“In less than five months, more than one million EU citizens have joined our call for a glyphosate ban,” said David Schwartz, coordinator at the European Citizens Initiative, which is behind the petition, as quoted by AFP.
“European citizens aren’t fooled by the pesticide industry’s lobbying efforts or the faulty science it’s peddling,” he said.
The group said it achieved the minimum number of signatures required to receive a formal response from the European Commission – 1 million names from at least seven countries – in record time.
Environmental organization Greenpeace said the five-month campaign was the “fastest growing… since the EU introduced this [petition] tool in 2012.”
“Our politicians need to hear this message loud and clear,” Schwartz said.
The EU is currently mulling whether to renew the license for the controversial herbicide produced by Monsanto and is set to formally decide on the matter in December.
The European Chemicals Agency (ECHA) ruled in March that glyphosate should not be classed as a carcinogen, stating that it does not “meet the criteria.”
That ruling came after the European Food Safety Authority (EFSA) arrived at a similar conclusion in 2015, stating that glyphosate is “unlikely” to pose a carcinogenic threat to humans.
However, both rulings have been challenged by scientists, environmental groups and members of the European Parliament, who have pointed to evidence from the World Health Organization (WHO) that glyphosate may cause cancer.
Just last month, leading US toxicologist Christopher Portier wrote a letter to EU Commission President Jean-Claude Juncker, stating that both agencies failed to identify “significant cancer findings” when deciding not to classify the chemical as a carcinogenic, citing rodent studies.
“I found eight significant increases in tumor incidence that do not appear in any of the publications or government evaluations presented by both EFSA and ECHA,” he wrote at the time.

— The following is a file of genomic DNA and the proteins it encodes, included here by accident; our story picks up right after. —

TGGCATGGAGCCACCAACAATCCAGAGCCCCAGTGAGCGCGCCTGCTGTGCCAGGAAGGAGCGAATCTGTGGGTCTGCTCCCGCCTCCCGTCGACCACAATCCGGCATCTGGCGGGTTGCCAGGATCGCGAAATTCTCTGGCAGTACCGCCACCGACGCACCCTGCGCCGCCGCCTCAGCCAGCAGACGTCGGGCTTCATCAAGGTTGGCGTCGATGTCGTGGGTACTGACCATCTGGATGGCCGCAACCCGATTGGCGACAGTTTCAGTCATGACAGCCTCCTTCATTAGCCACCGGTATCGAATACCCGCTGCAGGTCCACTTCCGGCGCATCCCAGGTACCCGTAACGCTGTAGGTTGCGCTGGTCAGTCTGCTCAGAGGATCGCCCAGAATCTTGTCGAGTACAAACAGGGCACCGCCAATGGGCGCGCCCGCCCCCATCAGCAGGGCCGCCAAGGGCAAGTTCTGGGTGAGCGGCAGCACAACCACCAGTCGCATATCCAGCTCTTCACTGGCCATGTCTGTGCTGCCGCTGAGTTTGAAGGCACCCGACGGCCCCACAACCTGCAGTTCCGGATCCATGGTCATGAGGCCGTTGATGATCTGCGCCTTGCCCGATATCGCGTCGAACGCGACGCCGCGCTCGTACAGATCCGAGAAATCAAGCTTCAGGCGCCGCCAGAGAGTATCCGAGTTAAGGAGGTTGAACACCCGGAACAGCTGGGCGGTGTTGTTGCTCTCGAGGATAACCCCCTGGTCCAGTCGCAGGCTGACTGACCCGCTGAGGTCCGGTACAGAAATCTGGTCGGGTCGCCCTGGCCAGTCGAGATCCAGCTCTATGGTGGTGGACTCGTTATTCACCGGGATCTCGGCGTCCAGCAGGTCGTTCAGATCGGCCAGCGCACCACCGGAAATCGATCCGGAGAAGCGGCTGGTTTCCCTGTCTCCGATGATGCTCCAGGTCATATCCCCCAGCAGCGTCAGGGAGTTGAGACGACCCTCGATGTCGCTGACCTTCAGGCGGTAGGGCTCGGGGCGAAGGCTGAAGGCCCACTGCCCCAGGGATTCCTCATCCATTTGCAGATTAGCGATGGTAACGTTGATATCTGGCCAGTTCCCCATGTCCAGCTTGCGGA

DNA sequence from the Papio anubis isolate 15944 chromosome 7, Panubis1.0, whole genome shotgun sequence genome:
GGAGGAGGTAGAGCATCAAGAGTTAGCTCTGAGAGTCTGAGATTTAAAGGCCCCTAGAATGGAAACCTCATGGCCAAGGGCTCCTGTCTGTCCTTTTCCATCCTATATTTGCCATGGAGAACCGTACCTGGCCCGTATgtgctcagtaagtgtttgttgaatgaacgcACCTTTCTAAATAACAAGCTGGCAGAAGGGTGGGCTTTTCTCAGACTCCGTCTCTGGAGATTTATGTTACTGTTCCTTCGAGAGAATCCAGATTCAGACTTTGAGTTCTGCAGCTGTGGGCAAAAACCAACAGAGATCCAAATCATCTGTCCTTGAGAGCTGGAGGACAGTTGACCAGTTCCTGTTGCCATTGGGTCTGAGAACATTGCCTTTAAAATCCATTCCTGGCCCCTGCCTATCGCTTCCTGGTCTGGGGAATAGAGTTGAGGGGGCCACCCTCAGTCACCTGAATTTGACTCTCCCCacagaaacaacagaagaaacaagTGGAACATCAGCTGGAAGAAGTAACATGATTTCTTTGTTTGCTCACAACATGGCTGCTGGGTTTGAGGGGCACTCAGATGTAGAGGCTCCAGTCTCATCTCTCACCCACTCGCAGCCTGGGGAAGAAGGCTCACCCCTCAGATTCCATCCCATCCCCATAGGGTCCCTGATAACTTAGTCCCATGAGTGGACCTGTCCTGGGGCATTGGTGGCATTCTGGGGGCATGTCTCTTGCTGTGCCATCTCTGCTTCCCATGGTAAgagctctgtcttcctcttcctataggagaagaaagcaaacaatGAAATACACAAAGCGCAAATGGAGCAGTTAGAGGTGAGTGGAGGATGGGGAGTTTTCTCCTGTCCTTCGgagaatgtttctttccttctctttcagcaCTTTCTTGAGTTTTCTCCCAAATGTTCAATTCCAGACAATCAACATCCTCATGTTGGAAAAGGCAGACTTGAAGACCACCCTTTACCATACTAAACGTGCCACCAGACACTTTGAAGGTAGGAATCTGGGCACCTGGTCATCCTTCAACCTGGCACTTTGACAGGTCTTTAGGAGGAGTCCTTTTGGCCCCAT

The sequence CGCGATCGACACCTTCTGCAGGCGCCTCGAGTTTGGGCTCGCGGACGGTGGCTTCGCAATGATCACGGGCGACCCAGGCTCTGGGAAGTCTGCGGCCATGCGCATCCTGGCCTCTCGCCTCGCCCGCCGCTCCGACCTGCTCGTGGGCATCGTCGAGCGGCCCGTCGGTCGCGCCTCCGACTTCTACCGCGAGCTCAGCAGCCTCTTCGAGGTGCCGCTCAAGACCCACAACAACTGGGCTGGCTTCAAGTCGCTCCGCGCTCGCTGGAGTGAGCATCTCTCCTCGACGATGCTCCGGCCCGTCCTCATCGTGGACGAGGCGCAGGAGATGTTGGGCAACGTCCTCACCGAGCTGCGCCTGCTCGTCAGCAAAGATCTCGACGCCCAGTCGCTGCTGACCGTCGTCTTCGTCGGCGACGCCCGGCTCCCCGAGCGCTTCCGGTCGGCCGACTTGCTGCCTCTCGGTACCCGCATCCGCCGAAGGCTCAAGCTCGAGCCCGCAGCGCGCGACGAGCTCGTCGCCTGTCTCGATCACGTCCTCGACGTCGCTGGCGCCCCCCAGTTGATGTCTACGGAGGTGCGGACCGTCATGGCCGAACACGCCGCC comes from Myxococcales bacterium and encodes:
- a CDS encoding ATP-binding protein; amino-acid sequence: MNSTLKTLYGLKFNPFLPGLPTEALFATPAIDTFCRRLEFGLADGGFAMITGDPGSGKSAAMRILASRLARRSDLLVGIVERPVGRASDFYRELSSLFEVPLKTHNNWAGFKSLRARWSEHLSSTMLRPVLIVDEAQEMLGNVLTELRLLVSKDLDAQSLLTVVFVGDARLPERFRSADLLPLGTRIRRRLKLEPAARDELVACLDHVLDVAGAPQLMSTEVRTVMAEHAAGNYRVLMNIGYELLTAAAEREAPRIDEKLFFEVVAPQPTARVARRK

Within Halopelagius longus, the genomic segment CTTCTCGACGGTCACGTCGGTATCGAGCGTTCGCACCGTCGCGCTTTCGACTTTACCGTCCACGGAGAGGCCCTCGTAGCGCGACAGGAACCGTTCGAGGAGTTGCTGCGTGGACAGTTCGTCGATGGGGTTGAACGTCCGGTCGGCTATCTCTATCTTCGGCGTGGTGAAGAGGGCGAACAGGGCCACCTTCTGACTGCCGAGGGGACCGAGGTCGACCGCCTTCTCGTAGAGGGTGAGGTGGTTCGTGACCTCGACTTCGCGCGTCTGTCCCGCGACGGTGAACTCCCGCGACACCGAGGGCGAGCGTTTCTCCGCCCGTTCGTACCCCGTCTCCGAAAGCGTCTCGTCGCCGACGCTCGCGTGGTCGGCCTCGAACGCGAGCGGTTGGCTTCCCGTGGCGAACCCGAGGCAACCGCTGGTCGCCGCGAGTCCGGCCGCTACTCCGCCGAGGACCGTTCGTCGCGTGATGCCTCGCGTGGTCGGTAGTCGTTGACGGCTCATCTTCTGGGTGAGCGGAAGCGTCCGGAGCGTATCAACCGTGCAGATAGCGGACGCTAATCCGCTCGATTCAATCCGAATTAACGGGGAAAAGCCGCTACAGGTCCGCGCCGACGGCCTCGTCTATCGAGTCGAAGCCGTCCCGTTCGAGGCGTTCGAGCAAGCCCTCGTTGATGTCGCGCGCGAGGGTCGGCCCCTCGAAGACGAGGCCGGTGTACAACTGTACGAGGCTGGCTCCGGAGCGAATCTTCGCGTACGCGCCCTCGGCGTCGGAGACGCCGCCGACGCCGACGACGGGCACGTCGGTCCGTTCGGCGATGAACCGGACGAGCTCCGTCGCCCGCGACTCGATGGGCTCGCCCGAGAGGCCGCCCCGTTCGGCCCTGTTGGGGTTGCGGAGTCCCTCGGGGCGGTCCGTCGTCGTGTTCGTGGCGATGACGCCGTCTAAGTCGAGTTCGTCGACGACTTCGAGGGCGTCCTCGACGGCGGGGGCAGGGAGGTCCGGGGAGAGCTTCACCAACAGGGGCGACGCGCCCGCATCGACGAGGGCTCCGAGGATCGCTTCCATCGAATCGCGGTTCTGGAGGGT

Glyphosate is one of the world’s most heavily used weed killers, and was registered in over 130 countries as of 2010, according to data from the International Agency for Research on Cancer (IARC).
If the chemical were to be banned by the European Union, Monsanto could suffer up to $100 million in lost profits, according to analysts cited by Reuters.
Russia may deploy Arctic radar station due to proximity of US nuclear subs
“The early warning system has already been built, but I think that its additional elements should be deployed there [in the Arctic],” Ozerov told RIA Novosti.
The senator said he was talking about a radar station as well as ground, air and space surveillance systems.
Ozerov addressed the issue after Russian President Vladimir Putin said during his Q&A session earlier Thursday that Russia must have a warning system in the Arctic due to the presence of US nuclear submarines in the area.
The Arctic “is an extremely important region in terms of ensuring the country’s defense capability,” Putin said.
“Experts are aware of the fact that American nuclear submarines are stationed in northern Norway. The fly-in time of missiles to Moscow is 15 minutes. We have to understand what happens there [in the Arctic], to see what happens there. We have to properly protect this shoreline, provide border security.”
“We have to remember that the route of the surface-launched missiles, based on the territory of the US, goes over the North Pole,” the president added.
Putin also said that the region “will provide for the future” of the Russian state, saying that “around 30 percent of hydrocarbons will be extracted in the Arctic by 2050.”
It’s economic and strategic potential explains the fact that “even non-region states are showing interest” in the Arctic, he said.
“It’s good. We’re ready to cooperate with them, but we must ensure the priority position for ourselves,” the President explained.
Exploration of the Arctic and protection of the northern frontiers have become one of the priorities for the Russian government and military in recent years.
Putin ordered constant naval military presence in the Arctic back in 2013, with Defense Ministry presenting a major plan to cover Russia’s northern borders with a network of military bases and radar stations a year later.
Russia also held major exercises to test its readiness to counter challenges in the country’s north and particularly in the Arctic, involving about thousands of troops as we as dozens of warships, submarines and aircraft.